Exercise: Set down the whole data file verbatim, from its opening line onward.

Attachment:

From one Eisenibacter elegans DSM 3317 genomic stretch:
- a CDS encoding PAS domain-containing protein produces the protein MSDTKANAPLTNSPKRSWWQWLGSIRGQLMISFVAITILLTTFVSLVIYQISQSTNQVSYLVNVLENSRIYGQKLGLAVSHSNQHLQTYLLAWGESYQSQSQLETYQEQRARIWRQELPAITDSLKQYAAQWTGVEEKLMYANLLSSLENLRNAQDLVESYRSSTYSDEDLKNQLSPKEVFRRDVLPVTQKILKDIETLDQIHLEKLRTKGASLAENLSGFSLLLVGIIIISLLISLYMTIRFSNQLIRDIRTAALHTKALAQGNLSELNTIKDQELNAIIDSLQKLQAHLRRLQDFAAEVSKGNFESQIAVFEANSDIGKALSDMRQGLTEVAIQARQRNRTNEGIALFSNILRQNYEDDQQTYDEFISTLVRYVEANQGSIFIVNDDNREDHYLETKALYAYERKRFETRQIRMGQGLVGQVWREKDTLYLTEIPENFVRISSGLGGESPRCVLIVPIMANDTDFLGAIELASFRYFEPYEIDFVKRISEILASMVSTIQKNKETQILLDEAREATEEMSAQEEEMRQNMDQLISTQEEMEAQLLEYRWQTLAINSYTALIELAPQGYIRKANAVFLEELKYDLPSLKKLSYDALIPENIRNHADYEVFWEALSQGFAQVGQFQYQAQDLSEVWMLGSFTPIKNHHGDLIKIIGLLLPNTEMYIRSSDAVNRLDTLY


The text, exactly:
From one Eisenibacter elegans DSM 3317 genomic stretch:
- a CDS encoding PAS domain-containing protein produces the protein MSDTKANAPLTNSPKRSWWQWLGSIRGQLMISFVAITILLTTFVSLVIYQISQSTNQVSYLVNVLENSRIYGQKLGLAVSHSNQHLQTYLLAWGESYQSQSQLETYQEQRARIWRQELPAITDSLKQYAAQWTGVEEKLMYANLLSSLENLRNAQDLVESYRSSTYSDEDLKNQLSPKEVFRRDVLPVTQKILKDIETLDQIHLEKLRTKGASLAENLSGFSLLLVGIIIISLLISLYMTIRFSNQLIRDIRTAALHTKALAQGNLSELNTIKDQELNAIIDSLQKLQAHLRRLQDFAAEVSKGNFESQIAVFEANSDIGKALSDMRQGLTEVAIQARQRNRTNEGIALFSNILRQNYEDDQQTYDEFISTLVRYVEANQGSIFIVNDDNREDHYLETKALYAYERKRFETRQIRMGQGLVGQVWREKDTLYLTEIPENFVRISSGLGGESPRCVLIVPIMANDTDFLGAIELASFRYFEPYEIDFVKRISEILASMVSTIQKNKETQILLDEAREATEEMSAQEEEMRQNMDQLISTQEEMEAQLLEYRWQTLAINSYTALIELAPQGYIRKANAVFLEELKYDLPSLKKLSYDALIPENIRNHADYEVFWEALSQGFAQVGQFQYQAQDLSEVWMLGSFTPIKNHHGDLIKIIGLLLPNTEMYIRSSDAVNRLDTLY